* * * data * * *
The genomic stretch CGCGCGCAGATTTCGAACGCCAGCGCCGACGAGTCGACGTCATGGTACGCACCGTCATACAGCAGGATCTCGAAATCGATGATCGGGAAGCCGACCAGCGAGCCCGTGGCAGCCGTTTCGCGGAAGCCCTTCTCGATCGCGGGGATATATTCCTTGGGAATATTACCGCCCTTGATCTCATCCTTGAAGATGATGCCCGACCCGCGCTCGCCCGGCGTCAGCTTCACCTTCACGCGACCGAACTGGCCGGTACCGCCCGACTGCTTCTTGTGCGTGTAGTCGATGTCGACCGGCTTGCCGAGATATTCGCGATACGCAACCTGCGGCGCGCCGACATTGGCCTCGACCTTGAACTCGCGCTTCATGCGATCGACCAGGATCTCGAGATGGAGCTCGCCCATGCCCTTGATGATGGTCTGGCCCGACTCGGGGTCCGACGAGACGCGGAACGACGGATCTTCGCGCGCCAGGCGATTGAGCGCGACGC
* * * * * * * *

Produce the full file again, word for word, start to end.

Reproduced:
The genomic stretch CGCGCGCAGATTTCGAACGCCAGCGCCGACGAGTCGACGTCATGGTACGCACCGTCATACAGCAGGATCTCGAAATCGATGATCGGGAAGCCGACCAGCGAGCCCGTGGCAGCCGTTTCGCGGAAGCCCTTCTCGATCGCGGGGATATATTCCTTGGGAATATTACCGCCCTTGATCTCATCCTTGAAGATGATGCCCGACCCGCGCTCGCCCGGCGTCAGCTTCACCTTCACGCGACCGAACTGGCCGGTACCGCCCGACTGCTTCTTGTGCGTGTAGTCGATGTCGACCGGCTTGCCGAGATATTCGCGATACGCAACCTGCGGCGCGCCGACATTGGCCTCGACCTTGAACTCGCGCTTCATGCGATCGACCAGGATCTCGAGATGGAGCTCGCCCATGCCCTTGATGATGGTCTGGCCCGACTCGGGGTCCGACGAGACGCGGAACGACGGATCTTCGCGCGCCAGGCGATTGAGCGCGACGC